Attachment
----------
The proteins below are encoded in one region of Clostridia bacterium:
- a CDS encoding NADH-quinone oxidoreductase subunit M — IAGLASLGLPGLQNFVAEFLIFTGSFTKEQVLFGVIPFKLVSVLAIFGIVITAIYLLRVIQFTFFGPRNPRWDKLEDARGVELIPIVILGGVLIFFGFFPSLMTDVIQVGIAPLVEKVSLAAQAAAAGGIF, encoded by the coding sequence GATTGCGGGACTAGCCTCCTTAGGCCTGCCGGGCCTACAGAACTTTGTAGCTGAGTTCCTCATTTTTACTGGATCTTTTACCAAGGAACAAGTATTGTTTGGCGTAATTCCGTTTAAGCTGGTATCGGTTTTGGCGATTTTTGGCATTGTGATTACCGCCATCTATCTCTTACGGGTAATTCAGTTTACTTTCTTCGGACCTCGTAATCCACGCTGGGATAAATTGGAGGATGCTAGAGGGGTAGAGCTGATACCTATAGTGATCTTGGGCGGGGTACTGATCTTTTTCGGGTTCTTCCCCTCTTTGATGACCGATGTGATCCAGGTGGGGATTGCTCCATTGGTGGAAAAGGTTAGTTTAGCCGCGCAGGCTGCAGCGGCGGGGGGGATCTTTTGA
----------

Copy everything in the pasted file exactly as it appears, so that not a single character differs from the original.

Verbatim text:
The proteins below are encoded in one region of Clostridia bacterium:
- a CDS encoding NADH-quinone oxidoreductase subunit M — IAGLASLGLPGLQNFVAEFLIFTGSFTKEQVLFGVIPFKLVSVLAIFGIVITAIYLLRVIQFTFFGPRNPRWDKLEDARGVELIPIVILGGVLIFFGFFPSLMTDVIQVGIAPLVEKVSLAAQAAAAGGIF, encoded by the coding sequence GATTGCGGGACTAGCCTCCTTAGGCCTGCCGGGCCTACAGAACTTTGTAGCTGAGTTCCTCATTTTTACTGGATCTTTTACCAAGGAACAAGTATTGTTTGGCGTAATTCCGTTTAAGCTGGTATCGGTTTTGGCGATTTTTGGCATTGTGATTACCGCCATCTATCTCTTACGGGTAATTCAGTTTACTTTCTTCGGACCTCGTAATCCACGCTGGGATAAATTGGAGGATGCTAGAGGGGTAGAGCTGATACCTATAGTGATCTTGGGCGGGGTACTGATCTTTTTCGGGTTCTTCCCCTCTTTGATGACCGATGTGATCCAGGTGGGGATTGCTCCATTGGTGGAAAAGGTTAGTTTAGCCGCGCAGGCTGCAGCGGCGGGGGGGATCTTTTGA